Really bummed to discover that AOL pulled the plug on Comics Alliance. They were the only comics site I visited regularly. I appreciated their humorous reviews of comic themed movies and TV shows (Smallvillains was classic stuff). I had been a bit worried when Laura Hudson announced she was stepping down I was a bit worried. But Joe Hughes stepped in and really kept it going strong.
Their ability to jump between goofy fun and thoughtful commentary regarding comics and race/gender/identity/sexuality was pretty rare. They had a great team assembled, and I hope to see them all get paying replacement gigs soon. But I will miss finding their insights together in one place.
Thanks for the fun and commentary, Comics Alliance. You will be missed.
I feel like one of the strangest and unfair portrayals of Aunt May throughout the history of Spider-Man was that of the woman scared of Spider-Man.
For a long time, in the world of comics, Aunt May was one of the people who thought Spider-Man was scary and or untrustworthy. This really seemed to last a long time. It would either come up or be ignored until needed for a story point.
It was only after Aunt May made a shocking discovery that she became a fan of Spidey…
Yeah, once she knew Spidey was Peter…all was good. The story where she writes a letter to the editor expressing her change of heart is actually a wonderful story. But May functioned solely to be a plot point for Peter. There were many reasons that she was fearful and could not know…but it always came down to how frail and generally weak she was.
And I just find the portrayal hard to believe. Aunt May raised her nephew for years, she and Ben were perfectly capable and loving stand ins for Peter’s parents. Peter is the man he is because of the influence of Uncle Ben and Aunt May. Yes, it is Uncle Ben’s words at the heart that drives Peter…but it was both Ben and May that taught Peter right and wrong.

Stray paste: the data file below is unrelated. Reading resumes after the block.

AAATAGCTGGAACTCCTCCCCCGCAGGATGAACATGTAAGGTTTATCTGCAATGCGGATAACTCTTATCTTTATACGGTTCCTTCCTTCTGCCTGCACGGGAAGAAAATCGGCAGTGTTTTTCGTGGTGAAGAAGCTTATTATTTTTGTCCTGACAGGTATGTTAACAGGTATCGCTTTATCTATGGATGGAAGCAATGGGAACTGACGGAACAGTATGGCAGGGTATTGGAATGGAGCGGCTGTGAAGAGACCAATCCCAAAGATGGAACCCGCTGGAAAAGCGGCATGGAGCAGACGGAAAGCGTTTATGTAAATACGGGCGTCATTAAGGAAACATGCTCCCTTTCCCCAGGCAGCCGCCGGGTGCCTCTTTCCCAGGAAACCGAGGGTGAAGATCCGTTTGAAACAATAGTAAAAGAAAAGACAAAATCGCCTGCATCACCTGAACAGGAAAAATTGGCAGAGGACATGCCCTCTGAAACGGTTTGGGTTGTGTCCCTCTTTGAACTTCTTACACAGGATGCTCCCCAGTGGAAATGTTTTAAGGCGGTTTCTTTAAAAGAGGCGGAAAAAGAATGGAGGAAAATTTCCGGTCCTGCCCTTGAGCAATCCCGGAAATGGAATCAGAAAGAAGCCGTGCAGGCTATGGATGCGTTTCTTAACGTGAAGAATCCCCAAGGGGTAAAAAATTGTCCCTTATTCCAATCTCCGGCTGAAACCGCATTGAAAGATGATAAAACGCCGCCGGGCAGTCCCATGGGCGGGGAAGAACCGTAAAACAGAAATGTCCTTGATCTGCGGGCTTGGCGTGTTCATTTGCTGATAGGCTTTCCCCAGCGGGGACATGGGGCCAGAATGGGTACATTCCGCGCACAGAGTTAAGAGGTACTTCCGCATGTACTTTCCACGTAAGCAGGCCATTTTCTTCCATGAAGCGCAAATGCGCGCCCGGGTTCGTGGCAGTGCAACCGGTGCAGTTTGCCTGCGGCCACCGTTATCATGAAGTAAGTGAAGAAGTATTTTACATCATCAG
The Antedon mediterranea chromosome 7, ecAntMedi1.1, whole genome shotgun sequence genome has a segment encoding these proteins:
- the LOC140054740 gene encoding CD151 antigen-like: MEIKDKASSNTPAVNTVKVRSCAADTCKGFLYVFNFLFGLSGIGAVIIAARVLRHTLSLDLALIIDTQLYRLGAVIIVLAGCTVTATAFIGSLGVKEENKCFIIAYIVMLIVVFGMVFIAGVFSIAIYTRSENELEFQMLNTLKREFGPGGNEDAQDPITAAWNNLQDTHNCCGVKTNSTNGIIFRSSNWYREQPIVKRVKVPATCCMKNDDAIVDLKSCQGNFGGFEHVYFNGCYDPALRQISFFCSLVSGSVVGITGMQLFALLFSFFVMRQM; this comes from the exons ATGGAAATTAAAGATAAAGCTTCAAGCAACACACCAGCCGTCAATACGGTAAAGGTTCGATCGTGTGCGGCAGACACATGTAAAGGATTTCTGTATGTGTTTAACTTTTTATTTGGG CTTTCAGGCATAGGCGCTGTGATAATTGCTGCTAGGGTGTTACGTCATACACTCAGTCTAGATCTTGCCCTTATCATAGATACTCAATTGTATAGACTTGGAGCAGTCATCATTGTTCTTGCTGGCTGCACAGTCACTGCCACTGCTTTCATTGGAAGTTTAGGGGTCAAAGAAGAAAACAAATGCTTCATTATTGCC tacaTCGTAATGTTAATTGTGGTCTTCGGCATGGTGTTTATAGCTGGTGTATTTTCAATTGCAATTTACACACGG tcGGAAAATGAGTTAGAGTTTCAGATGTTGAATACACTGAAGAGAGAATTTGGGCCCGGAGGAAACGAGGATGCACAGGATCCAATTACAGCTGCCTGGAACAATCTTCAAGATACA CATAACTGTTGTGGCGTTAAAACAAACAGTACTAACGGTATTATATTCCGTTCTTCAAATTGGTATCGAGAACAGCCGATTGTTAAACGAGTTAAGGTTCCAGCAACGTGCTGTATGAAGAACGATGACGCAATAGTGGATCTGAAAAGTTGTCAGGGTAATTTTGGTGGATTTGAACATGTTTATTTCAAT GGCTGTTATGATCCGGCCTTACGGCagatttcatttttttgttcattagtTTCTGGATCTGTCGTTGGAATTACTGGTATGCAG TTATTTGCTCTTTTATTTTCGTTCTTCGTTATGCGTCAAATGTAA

And I find it hard to believe such a weak, fearful and frail person could have managed to raise someone who puts their life on the line for strangers. This is one of those areas where Peter Parker/Spider-Man and Clark Kent/Superman meet. They are the product of their environments. They are who they are because of their parents. Not in spite of that parenting.
It would have been nice if May got to be shown as a source of Peter’s strength from day one, instead of an impediment for it. Spider-Man exists in part because of her…the idea that she would be frightened of Spider-Man is silly. I noticed in the Sam Raimi movies, May gets over her concerns about masked vigilantes quickly, becoming the voice of Peter’s conscience. It is May who speaks to the importance of Spider-Man in the second film. May recognizes heroism in those movies and has no fear of it.
Raimi gave us the Aunt May we should have had the whole time.
I always loved the characters Mister Miracle and Big Barda. My first real introduction to them was in the pages of Justice League in the eighties. I knew they were part of Kirby’s Fourth World characters. But it was in the Justice League International books that I was hooked.
Mister Miracle-Scott Free-was a super-hero and escape artist. His wife was a warrior hero. But the truth is, they were born of the worlds of Apokolips and New Genesis. Son of the good High FatherIzaya, Scott Free was traded to Darkseid as part of a truce. Orion, son of Darkseid was raised on New Genesis and Scott was raised on Apokolips by Darkseid and his minions. Scott grew up, unaware of who he was, always feeling out of place. He joined underground opposition, where he met Barda, who was trained to be a Female Fury by Granny Goodness. They fell in love. They escaped to earth where Scott was trained as an escape artist. His manager Oberon knew of their past and was ultimately a cohort in their adventures.
What stood out to me about Scott and Barda is that they sought domestic life. They did not want to lead lives of action if possible. But their strengths were constantly at odds with the attempts at living a domesticated lifestyle. Barda and Scott wanted to do normal and mundane things, even if their skill set was not necessarily cooking and house cleaning.
It made them such charming characters. Scott and Barda depend on each other…support each other. They find strength in they other. Barda is a skilled and superior warrior. She does not need Scott to rescue her. She wants to be with him-not because she cannot get by on her own-but because she is drawn to his noble and heroic qualities…qualities that compliment her. Scott is devoted to Barda not because he needs to protect her. But rather, he is drawn to her forceful nature-her desire to do right. It is a beautiful portrayal of marriage. Plus, I have these images in my head of Barda using things like a vacuum cleaner as a weapon. Maybe it never happened…but if it has not? I want to see it.